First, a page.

Most of us are concerned about two aspects of working, whether we have a job and what does it pay. As the number of jobs in the economy continues to rise, more people are concerned about what those jobs pay. So what is happening to average wages and salaries? N.C. State University economist Mike Walden responds.
“Well, over the last eight years or so as you can imagine — as we’ve gone from growth to a severe recession and back to growth — we’ve seen those numbers bounce around. For example, before the recession, take home pay for the average worker — after you take out inflation — was rising about 1.2 percent annually. Include the value of benefits received by workers, and they’re up about 1.5 percent annually.
Now during the recession as you might expect, that take home pay and benefits went way down. In fact take home pay barely moved. It went up about 1.1 percent annually. If you factor in benefits, .9 percent annually. Now with the rebound in the economy, with the job market improving, with more businesses hiring people, we had a little bit of a rebound in take home pay.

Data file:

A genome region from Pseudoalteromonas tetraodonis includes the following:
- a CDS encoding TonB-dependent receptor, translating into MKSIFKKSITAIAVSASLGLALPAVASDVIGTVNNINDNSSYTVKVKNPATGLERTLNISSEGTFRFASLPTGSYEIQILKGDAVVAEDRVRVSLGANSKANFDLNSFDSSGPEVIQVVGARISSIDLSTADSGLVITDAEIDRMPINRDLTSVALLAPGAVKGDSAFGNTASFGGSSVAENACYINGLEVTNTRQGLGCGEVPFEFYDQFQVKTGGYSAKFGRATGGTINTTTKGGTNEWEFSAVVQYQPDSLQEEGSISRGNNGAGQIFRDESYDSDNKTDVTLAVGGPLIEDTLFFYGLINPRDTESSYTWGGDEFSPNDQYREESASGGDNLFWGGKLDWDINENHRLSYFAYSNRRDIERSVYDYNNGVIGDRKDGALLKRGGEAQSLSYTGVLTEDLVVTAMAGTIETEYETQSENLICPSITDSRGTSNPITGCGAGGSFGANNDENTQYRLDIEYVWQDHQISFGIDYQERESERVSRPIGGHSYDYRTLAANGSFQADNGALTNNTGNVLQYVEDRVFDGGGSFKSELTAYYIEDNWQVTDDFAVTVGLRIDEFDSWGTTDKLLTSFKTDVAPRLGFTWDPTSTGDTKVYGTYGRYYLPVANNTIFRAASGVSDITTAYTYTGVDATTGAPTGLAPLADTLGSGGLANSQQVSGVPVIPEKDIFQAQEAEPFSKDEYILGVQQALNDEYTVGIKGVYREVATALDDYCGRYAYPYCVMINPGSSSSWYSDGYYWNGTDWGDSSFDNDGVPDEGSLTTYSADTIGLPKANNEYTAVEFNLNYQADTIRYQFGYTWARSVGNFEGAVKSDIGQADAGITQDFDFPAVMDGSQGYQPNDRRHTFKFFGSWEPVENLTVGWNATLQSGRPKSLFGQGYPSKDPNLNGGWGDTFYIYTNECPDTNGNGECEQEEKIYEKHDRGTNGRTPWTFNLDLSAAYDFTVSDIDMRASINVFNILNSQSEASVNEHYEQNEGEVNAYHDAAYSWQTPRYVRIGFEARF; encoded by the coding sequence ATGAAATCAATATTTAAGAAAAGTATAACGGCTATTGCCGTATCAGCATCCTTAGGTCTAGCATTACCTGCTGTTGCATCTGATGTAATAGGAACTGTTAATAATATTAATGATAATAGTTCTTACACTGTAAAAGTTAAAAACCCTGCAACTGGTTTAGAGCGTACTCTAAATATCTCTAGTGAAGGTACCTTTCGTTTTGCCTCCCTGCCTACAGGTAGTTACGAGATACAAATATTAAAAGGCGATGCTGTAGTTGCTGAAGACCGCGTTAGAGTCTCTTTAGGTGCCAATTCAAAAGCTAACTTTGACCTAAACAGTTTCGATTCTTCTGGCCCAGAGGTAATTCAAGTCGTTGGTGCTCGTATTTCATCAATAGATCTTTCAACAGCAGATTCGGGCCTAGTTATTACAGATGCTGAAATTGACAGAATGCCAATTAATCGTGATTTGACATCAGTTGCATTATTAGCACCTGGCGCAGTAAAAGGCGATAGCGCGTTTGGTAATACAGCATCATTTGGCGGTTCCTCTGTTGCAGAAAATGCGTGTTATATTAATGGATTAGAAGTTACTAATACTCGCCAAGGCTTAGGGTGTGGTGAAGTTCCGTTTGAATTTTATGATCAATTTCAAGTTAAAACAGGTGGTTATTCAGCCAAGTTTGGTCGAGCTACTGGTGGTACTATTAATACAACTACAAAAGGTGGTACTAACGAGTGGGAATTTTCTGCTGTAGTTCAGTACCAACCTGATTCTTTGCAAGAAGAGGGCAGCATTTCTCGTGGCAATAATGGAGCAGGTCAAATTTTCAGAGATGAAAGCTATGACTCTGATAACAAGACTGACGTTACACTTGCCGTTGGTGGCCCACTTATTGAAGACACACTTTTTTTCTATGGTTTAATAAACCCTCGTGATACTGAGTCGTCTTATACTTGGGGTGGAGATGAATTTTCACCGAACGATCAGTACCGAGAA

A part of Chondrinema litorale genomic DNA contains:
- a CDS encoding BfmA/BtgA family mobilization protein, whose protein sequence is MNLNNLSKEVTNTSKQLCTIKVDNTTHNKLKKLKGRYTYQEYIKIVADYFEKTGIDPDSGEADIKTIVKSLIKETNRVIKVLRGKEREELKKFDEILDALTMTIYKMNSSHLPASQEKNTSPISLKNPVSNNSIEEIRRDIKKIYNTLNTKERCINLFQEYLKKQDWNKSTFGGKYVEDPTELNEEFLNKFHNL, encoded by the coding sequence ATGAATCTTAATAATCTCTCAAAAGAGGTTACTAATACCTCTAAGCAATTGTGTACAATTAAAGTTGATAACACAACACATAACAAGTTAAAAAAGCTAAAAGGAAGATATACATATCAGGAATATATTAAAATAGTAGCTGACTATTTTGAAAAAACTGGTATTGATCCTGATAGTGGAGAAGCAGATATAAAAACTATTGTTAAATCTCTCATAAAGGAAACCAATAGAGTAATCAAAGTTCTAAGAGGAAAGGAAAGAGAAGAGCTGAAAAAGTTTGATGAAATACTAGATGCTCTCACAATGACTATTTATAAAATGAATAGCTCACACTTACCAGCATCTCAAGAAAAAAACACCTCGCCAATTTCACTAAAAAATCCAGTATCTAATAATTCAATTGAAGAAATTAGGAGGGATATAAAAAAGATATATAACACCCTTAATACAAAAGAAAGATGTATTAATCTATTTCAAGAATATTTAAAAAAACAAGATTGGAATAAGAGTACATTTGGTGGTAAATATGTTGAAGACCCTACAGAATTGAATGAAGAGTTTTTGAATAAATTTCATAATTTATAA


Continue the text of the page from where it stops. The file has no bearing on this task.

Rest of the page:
It’s now moving up at .6 percent annually, better than during the recession but still not as good as pre-recession. And if you include benefits, it’s up about .7 percent annually. Now, one of the big differences has been that the growth of benefits — and by benefits, I primarily mean benefits for things like health insurance — has dramatically slowed — started to slow down during the recession — and it’s continued to slow down.
In fact, the annual increase in benefit growth has gone down 75 percent. So, we are seeing people get a little more ahead of the game in terms of their pay, but still nothing dramatic.”